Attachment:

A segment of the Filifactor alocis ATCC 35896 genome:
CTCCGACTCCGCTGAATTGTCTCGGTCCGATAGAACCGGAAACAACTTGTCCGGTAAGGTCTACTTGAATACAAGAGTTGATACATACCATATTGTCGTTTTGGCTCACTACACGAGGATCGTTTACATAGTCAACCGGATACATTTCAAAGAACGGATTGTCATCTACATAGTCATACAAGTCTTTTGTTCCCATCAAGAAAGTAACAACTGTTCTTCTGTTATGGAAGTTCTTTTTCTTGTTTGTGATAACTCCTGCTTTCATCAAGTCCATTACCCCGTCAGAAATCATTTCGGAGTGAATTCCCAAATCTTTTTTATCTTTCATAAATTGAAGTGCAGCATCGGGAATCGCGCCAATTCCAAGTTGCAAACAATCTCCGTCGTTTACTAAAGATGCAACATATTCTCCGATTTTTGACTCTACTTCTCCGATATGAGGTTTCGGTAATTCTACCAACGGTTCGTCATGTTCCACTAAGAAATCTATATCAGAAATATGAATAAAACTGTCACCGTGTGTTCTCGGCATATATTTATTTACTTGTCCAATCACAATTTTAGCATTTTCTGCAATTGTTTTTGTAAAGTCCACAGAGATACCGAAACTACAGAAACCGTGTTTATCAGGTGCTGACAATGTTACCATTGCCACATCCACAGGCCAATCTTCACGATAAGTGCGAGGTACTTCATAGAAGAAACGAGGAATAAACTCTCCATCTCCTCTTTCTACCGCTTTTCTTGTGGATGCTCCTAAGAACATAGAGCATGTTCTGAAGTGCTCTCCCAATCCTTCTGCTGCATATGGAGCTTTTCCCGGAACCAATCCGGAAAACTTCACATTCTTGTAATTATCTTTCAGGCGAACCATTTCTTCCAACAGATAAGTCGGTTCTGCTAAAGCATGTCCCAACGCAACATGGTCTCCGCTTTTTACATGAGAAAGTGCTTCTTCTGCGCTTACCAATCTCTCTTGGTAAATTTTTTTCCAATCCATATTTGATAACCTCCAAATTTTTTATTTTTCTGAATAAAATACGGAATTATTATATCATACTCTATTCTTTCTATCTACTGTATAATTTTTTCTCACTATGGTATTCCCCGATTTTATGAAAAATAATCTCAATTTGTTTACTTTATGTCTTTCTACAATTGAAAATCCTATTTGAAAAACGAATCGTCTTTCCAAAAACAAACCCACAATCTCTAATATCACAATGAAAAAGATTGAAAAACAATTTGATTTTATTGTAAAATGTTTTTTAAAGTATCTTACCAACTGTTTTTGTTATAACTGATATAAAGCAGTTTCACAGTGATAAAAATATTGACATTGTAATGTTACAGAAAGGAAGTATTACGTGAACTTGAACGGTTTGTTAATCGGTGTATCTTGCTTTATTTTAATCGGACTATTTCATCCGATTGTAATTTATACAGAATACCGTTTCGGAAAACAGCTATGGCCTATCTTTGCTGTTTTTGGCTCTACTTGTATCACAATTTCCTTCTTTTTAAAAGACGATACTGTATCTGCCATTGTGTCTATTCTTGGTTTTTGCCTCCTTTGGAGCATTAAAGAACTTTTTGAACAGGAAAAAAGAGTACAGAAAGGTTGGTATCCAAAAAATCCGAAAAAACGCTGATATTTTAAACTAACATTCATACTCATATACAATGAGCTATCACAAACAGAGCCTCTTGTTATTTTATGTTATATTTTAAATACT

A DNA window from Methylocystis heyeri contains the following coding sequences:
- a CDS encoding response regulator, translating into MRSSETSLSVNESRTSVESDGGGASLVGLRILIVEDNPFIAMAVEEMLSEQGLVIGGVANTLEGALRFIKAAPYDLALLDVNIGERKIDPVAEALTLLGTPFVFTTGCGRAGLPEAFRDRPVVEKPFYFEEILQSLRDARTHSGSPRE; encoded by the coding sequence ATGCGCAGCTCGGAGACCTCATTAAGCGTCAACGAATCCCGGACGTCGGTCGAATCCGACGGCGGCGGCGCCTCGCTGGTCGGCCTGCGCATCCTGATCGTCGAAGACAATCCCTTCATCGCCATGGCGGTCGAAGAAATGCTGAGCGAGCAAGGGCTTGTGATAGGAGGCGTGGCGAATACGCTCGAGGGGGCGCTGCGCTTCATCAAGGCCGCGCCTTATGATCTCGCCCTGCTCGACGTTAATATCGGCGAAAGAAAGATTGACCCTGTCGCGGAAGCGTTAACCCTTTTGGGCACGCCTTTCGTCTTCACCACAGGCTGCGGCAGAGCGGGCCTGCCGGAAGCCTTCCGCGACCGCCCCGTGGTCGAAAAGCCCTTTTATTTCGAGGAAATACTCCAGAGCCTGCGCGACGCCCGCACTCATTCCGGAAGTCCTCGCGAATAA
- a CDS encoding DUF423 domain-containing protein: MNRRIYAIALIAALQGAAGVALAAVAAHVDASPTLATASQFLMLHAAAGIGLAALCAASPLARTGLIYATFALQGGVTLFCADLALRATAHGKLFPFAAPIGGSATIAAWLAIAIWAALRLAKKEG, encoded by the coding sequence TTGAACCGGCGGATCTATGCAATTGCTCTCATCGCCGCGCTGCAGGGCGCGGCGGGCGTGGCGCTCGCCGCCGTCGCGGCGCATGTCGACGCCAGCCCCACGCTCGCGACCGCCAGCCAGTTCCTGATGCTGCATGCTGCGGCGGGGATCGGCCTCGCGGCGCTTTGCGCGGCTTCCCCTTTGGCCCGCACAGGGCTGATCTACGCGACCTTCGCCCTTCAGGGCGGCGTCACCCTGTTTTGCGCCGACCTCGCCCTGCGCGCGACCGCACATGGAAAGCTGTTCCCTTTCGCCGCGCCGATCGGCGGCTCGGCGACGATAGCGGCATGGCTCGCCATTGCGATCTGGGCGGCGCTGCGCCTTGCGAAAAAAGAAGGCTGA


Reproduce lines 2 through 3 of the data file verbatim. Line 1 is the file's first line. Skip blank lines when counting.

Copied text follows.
CTCCGACTCCGCTGAATTGTCTCGGTCCGATAGAACCGGAAACAACTTGTCCGGTAAGGTCTACTTGAATACAAGAGTTGATACATACCATATTGTCGTTTTGGCTCACTACACGAGGATCGTTTACATAGTCAACCGGATACATTTCAAAGAACGGATTGTCATCTACATAGTCATACAAGTCTTTTGTTCCCATCAAGAAAGTAACAACTGTTCTTCTGTTATGGAAGTTCTTTTTCTTGTTTGTGATAACTCCTGCTTTCATCAAGTCCATTACCCCGTCAGAAATCATTTCGGAGTGAATTCCCAAATCTTTTTTATCTTTCATAAATTGAAGTGCAGCATCGGGAATCGCGCCAATTCCAAGTTGCAAACAATCTCCGTCGTTTACTAAAGATGCAACATATTCTCCGATTTTTGACTCTACTTCTCCGATATGAGGTTTCGGTAATTCTACCAACGGTTCGTCATGTTCCACTAAGAAATCTATATCAGAAATATGAATAAAACTGTCACCGTGTGTTCTCGGCATATATTTATTTACTTGTCCAATCACAATTTTAGCATTTTCTGCAATTGTTTTTGTAAAGTCCACAGAGATACCGAAACTACAGAAACCGTGTTTATCAGGTGCTGACAATGTTACCATTGCCACATCCACAGGCCAATCTTCACGATAAGTGCGAGGTACTTCATAGAAGAAACGAGGAATAAACTCTCCATCTCCTCTTTCTACCGCTTTTCTTGTGGATGCTCCTAAGAACATAGAGCATGTTCTGAAGTGCTCTCCCAATCCTTCTGCTGCATATGGAGCTTTTCCCGGAACCAATCCGGAAAACTTCACATTCTTGTAATTATCTTTCAGGCGAACCATTTCTTCCAACAGATAAGTCGGTTCTGCTAAAGCATGTCCCAACGCAACATGGTCTCCGCTTTTTACATGAGAAAGTGCTTCTTCTGCGCTTACCAATCTCTCTTGGTAAATTTTTTTCCAATCCATATTTGATAACCTCCAAATTTTTTATTTTTCTGAATAAAATACGGAATTATTATATCATACTCTATTCTTTCTATCTACTGTATAATTTTTTCTCACTATGGTATTCCCCGATTTTATGAAAAATAATCTCAATTTGTTTACTTTATGTCTTTCTACAATTGAAAATCCTATTTGAAAAACGAATCGTCTTTCCAAAAACAAACCCACAATCTCTAATATCACAATGAAAAAGATTGAAAAACAATTTGATTTTATTGTAAAATGTTTTTTAAAGTATCTTACCAACTGTTTTTGTTATAACTGATATAAAGCAGTTTCACAGTGATAAAAATATTGACATTGTAATGTTACAGAAAGGAAGTATTACGTGAACTTGAACGGTTTGTTAATCGGTGTATCTTGCTTTATTTTAATCGGACTATTTCATCCGATTGTAATTTATACAGAATACCGTTTCGGAAAACAGCTATGGCCTATCTTTGCTGTTTTTGGCTCTACTTGTATCACAATTTCCTTCTTTTTAAAAGACGATACTGTATCTGCCATTGTGTCTATTCTTGGTTTTTGCCTCCTTTGGAGCATTAAAGAACTTTTTGAACAGGAAAAAAGAGTACAGAAAGGTTGGTATCCAAAAAATCCGAAAAAACGCTGATATTTTAAACTAACATTCATACTCATATACAATGAGCTATCACAAACAGAGCCTCTTGTTATTTTATGTTATATTTTAAATACT

A DNA window from Methylocystis heyeri contains the following coding sequences: